Pacific Gas and Electric (PG&E) and its parent company PG&E Corporation revealed some of the actions they will take to restructure in a bankruptcy court filing Tuesday, including paying all of its court-approved pre-bankruptcy claims through "cash raised from existing equity bond holders" and "equity financed securitized bonds."
At the same time, two hedge funds that collectively own 7.8% of PG&E said they plan to raise $15 billion of equity for the utility's reconstruction plan, according to a Securities and Exchange Commission filing on Thursday. Knighthead Capital Management and Abrams Capital Management would raise funds through a rights offering for PG&E's existing shareholders, while contribute $1.5 billion themselves, Bloomberg News reported.
PG&E estimated its total wildfire liabilities between 2017 and 2018 were up to $30 billion when it filed for bankruptcy in January. Wildfire claimants will support the utility's restructuring plan if PG&E's "cap on wildfire claims [is] close to their magic number, whatever that is," for pre-bankruptcy liabilities, Debtwire's legal analyst Sarah Foss told Utility Dive.
PG&E said in its filing that it would participate in the wildfire fund provided in the newly-enacted legislation, AB 1054. The bill created conditions for PG&E to participate in the fund, giving the utility a June 30, 2020, deadline to have a confirmed plan for reorganization.
The bankruptcy judge is aware of this and will be working on how the parties can get there, according to Foss.
11 months is a short time for these proceedings, she said. While some bankruptcies are presented as "prepackaged cases" that finish up in four to five months, "PG&E is a very unusual bankruptcy case," Foss said.
"You have right now competing plan outlines or competing time proposals from ... at least three groups," she said. The trial and discovery of what those competing plans would be is a "lengthy, complicated time-consuming process," which makes the June deadline very tight.
"The biggest wildcard here is the wildfire claimants and the tort claimants committee," she said. "If a plan gets them onboard, I think you're moving closer to the finish line."
That will involve settling on the cap for wildfire claims and how they are going to be paid. The committee of tort claimants is appointed to represent the interests of persons holding personal injury claims in the case, which includes those who were injured due to wildfires, suffered property or business damages, or lost their loved ones.
Currently, the tort claimants committee wants the Tubbs wildfire case litigated in state court, which would lengthen the bankruptcy process considerably, according to Foss.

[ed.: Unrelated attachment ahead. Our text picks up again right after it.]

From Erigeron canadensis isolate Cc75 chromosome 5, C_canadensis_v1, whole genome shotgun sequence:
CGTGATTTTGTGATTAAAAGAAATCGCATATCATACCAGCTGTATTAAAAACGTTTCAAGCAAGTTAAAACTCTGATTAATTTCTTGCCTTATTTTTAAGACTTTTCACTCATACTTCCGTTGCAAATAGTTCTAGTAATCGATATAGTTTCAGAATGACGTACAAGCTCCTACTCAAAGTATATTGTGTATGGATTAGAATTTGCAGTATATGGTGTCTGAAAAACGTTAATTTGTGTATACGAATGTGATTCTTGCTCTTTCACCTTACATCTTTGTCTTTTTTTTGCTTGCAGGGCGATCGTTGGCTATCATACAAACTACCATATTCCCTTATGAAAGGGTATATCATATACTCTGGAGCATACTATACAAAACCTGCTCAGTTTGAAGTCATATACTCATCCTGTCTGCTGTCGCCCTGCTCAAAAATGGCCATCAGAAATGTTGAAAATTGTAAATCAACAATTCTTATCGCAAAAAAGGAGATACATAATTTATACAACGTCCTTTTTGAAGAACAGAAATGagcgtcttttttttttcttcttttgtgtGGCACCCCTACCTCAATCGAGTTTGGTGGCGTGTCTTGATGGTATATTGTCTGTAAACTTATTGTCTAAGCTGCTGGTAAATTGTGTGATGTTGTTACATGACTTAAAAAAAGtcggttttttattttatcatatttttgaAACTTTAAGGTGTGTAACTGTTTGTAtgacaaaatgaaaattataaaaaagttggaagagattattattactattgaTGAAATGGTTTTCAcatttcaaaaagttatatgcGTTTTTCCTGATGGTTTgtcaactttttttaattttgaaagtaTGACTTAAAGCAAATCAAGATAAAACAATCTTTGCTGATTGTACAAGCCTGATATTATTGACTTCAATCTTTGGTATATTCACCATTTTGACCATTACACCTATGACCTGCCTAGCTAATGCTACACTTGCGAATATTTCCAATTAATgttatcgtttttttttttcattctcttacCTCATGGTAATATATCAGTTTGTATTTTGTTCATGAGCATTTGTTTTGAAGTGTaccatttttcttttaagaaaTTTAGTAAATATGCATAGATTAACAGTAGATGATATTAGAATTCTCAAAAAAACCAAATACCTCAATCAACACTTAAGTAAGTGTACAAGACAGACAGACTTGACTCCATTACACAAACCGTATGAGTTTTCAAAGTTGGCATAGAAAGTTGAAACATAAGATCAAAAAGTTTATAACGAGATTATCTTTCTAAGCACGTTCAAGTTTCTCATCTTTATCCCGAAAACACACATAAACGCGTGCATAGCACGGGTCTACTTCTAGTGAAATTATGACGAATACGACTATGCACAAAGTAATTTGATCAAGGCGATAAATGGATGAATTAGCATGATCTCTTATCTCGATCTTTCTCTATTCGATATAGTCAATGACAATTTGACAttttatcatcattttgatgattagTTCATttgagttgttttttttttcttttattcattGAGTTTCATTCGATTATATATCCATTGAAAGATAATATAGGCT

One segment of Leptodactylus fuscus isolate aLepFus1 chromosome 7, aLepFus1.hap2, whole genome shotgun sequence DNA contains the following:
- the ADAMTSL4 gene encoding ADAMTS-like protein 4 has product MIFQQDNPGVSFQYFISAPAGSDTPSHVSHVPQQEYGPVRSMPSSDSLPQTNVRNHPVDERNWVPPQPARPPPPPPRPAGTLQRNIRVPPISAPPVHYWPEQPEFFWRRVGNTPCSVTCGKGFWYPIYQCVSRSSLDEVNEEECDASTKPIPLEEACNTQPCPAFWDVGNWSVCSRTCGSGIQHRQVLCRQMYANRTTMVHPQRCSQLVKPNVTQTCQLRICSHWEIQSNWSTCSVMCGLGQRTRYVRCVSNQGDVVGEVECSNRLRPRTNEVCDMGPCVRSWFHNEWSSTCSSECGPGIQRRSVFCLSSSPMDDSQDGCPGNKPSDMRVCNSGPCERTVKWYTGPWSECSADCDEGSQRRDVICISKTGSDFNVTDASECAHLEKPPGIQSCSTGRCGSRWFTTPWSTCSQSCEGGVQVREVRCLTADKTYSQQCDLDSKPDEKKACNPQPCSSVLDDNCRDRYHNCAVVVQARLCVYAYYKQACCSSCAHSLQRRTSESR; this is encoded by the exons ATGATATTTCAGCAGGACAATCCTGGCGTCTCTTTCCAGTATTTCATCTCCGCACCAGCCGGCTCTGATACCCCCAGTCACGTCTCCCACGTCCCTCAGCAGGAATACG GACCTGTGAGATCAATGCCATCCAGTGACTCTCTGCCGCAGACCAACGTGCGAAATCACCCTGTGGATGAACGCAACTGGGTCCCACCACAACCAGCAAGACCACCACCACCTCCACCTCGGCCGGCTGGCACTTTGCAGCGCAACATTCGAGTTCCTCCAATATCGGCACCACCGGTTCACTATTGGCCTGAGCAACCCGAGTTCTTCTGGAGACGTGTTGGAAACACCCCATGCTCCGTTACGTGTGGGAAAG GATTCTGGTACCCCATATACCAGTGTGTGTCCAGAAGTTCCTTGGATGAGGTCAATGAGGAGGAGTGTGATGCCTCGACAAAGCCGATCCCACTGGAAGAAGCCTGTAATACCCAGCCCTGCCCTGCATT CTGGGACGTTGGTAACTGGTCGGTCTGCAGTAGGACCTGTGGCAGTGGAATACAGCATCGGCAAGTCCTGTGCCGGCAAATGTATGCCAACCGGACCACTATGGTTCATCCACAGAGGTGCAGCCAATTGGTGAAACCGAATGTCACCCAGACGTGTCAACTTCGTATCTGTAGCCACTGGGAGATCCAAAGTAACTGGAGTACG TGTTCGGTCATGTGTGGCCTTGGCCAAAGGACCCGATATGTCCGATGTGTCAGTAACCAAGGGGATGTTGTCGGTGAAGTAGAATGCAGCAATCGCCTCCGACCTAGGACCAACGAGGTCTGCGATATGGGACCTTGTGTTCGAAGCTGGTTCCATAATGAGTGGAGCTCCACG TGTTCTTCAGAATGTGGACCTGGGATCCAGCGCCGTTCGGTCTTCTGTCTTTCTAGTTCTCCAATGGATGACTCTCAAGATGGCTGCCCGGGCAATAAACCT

The California Department of Forestry and Fire Protection previously concluded that PG&E was not responsible for the ignition of the Tubbs fire, although that is not a legally binding determination.
"I don't think [Judge Dennis Montali] is going to agree with them, I would be very surprised if he granted their request" because "that could throw off the deadline," Foss said.
In its filing, PG&E is counting on the "emergence financing supported by a substantial infusion of cash raised from existing equity holders on market terms or in the capital markets if available on better terms, plus equity financed securitized bonds" to meet its pre-bankruptcy obligations. The shareholder-proposed $15 billion equity infusion would strengthen that effort.
Although specific figures have not been established, PG&E said in its August 6 filing that it would assume "all power purchase agreements and community choice aggregation servicing agreements." PG&E also said rates would remain neutral for its 16 million customers. While that may be encouraging news for ratepayers, Foss reiterated that "at this point, you don't need to get too much in the weeds. We haven't actually seen these term sheets and ... it's too early to tell."
PG&E is also banking on future legislation for assistance, citing Democratic Governor Gavin Newsom's statement when signing AB 1054 in July that it was "not the end of the process." He said he "will be doing more in August," once the state legislature returns in session.
"There was some talk of ... tax-exempt equity bonds that would need legislative approval," Foss said. "As these things go, it's sort of anyone's guess."
PG&E could be allowed to recapitalize the company through the issuance of tax-exempt bonds, provided that it had legislative approval, Bloomberg reported based on criticisms of the company's existing plan.
PG&E's bankruptcy hearing will begin on Tuesday in San Francisco.